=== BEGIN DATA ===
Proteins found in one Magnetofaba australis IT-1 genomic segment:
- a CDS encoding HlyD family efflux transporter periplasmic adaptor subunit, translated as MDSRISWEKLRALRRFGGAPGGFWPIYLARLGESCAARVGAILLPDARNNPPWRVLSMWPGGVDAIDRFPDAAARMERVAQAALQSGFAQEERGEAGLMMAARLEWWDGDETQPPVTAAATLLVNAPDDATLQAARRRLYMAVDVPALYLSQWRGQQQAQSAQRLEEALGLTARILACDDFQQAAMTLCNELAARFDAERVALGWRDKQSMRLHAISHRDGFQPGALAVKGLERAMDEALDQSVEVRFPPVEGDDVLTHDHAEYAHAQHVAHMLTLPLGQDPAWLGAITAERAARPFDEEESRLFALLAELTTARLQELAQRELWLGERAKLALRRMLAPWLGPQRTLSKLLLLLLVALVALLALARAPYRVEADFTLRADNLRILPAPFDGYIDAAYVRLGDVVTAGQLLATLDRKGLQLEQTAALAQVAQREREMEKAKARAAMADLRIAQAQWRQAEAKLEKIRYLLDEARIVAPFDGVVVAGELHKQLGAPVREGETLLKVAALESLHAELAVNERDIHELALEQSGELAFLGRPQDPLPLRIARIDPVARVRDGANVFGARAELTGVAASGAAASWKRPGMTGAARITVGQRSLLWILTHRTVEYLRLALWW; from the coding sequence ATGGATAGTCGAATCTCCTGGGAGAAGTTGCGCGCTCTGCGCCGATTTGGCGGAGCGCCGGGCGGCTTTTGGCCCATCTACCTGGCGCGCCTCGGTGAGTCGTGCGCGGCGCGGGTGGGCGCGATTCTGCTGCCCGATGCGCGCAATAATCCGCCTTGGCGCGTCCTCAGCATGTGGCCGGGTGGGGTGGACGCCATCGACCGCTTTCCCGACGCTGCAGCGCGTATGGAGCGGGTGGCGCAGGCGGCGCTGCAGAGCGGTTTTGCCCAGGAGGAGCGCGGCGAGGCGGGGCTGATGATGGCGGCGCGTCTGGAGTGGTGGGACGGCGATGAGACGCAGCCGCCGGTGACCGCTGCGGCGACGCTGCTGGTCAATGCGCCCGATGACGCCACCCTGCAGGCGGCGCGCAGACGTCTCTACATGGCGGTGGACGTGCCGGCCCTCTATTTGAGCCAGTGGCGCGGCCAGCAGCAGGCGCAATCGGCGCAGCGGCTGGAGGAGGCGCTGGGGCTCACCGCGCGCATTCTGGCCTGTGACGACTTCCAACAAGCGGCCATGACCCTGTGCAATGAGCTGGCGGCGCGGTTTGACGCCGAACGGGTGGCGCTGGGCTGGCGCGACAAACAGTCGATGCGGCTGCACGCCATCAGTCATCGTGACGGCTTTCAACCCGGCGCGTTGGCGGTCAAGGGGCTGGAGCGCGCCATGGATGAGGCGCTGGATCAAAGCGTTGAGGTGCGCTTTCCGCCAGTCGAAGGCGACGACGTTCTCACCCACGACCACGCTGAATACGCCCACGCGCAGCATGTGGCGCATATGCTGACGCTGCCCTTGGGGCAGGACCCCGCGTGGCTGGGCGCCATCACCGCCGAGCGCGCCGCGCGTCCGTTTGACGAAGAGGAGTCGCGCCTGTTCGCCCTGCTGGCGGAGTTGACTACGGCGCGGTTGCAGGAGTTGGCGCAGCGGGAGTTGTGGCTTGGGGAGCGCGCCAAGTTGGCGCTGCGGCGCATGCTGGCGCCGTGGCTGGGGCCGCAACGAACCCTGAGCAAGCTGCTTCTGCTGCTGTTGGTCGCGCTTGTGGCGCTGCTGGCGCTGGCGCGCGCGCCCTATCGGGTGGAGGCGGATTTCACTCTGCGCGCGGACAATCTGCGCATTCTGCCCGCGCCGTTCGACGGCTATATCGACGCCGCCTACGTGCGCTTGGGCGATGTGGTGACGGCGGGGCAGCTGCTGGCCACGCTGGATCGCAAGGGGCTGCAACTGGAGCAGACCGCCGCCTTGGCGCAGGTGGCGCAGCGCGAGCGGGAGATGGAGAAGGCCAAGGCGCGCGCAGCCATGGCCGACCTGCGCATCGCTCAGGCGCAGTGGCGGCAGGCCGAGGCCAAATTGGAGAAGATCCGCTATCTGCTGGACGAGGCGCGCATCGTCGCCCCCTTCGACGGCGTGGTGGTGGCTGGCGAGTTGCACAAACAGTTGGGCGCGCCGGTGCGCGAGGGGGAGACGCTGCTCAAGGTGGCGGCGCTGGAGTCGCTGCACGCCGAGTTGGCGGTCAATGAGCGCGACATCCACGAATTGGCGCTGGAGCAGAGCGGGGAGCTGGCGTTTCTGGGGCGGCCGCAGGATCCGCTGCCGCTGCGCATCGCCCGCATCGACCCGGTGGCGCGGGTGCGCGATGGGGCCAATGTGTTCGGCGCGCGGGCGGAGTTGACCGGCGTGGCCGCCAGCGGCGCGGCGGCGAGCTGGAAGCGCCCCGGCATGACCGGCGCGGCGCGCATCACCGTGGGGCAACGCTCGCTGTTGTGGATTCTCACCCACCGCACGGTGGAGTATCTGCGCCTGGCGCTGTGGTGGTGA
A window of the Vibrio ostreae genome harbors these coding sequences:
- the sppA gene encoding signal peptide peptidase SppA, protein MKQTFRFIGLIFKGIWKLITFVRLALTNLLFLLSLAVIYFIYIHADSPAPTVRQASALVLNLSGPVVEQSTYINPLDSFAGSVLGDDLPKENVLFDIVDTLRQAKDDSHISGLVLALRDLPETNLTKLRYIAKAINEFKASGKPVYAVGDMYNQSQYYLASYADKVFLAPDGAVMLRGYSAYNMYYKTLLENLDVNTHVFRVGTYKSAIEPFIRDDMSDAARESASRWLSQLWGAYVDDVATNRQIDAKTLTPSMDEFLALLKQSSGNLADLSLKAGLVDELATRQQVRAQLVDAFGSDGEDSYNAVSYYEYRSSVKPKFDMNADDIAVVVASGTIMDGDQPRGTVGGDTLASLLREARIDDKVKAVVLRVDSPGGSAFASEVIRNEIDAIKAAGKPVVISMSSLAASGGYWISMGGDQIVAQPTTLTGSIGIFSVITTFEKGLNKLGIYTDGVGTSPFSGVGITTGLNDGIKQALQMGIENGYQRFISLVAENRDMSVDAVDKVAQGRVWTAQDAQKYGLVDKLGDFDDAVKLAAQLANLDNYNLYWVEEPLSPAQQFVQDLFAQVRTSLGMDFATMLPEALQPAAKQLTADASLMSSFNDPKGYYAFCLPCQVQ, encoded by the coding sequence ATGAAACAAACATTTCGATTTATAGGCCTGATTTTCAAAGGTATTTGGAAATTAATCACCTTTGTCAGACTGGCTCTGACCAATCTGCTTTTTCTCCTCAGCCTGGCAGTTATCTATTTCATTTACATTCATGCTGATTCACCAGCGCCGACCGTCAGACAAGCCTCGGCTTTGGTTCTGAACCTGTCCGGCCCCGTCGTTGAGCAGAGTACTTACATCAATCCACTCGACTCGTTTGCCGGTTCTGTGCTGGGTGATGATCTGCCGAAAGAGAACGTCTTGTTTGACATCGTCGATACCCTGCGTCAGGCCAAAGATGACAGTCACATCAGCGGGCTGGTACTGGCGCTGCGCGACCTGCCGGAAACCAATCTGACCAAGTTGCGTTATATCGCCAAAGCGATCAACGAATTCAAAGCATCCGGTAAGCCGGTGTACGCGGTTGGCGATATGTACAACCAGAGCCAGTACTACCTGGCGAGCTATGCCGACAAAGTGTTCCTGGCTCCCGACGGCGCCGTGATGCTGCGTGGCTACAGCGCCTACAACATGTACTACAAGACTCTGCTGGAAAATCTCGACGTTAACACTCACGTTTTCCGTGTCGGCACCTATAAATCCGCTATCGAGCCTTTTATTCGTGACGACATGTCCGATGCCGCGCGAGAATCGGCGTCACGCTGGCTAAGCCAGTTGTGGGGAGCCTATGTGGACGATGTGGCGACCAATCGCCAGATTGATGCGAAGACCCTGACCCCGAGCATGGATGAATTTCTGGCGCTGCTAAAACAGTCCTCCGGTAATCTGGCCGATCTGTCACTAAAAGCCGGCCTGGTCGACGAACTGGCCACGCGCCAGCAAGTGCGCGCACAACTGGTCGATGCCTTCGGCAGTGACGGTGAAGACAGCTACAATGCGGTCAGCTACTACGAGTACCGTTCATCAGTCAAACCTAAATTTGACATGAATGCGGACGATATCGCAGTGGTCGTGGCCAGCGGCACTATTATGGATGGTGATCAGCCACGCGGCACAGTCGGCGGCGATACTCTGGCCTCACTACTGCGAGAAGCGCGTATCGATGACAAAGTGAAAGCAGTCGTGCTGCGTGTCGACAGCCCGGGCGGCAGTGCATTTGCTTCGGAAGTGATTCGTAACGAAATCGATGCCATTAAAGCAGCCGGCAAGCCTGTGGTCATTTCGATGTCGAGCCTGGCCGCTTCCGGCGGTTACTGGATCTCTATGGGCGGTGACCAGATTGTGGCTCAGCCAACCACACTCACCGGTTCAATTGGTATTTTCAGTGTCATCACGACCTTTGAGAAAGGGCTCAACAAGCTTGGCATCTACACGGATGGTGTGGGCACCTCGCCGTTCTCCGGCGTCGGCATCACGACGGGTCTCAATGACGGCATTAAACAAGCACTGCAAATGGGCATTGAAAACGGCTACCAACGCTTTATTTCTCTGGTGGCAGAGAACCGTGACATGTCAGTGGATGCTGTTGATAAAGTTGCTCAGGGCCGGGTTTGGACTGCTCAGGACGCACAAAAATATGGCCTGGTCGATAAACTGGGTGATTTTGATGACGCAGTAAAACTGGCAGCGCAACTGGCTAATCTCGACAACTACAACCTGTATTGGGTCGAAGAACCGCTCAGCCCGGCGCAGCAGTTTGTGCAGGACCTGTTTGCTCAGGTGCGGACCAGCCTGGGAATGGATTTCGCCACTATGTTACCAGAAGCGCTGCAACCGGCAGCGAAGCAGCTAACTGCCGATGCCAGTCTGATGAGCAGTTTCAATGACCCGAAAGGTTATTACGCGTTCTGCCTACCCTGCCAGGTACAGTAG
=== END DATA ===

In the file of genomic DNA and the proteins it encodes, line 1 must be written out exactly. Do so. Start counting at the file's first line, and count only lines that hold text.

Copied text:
Proteins found in one Magnetofaba australis IT-1 genomic segment: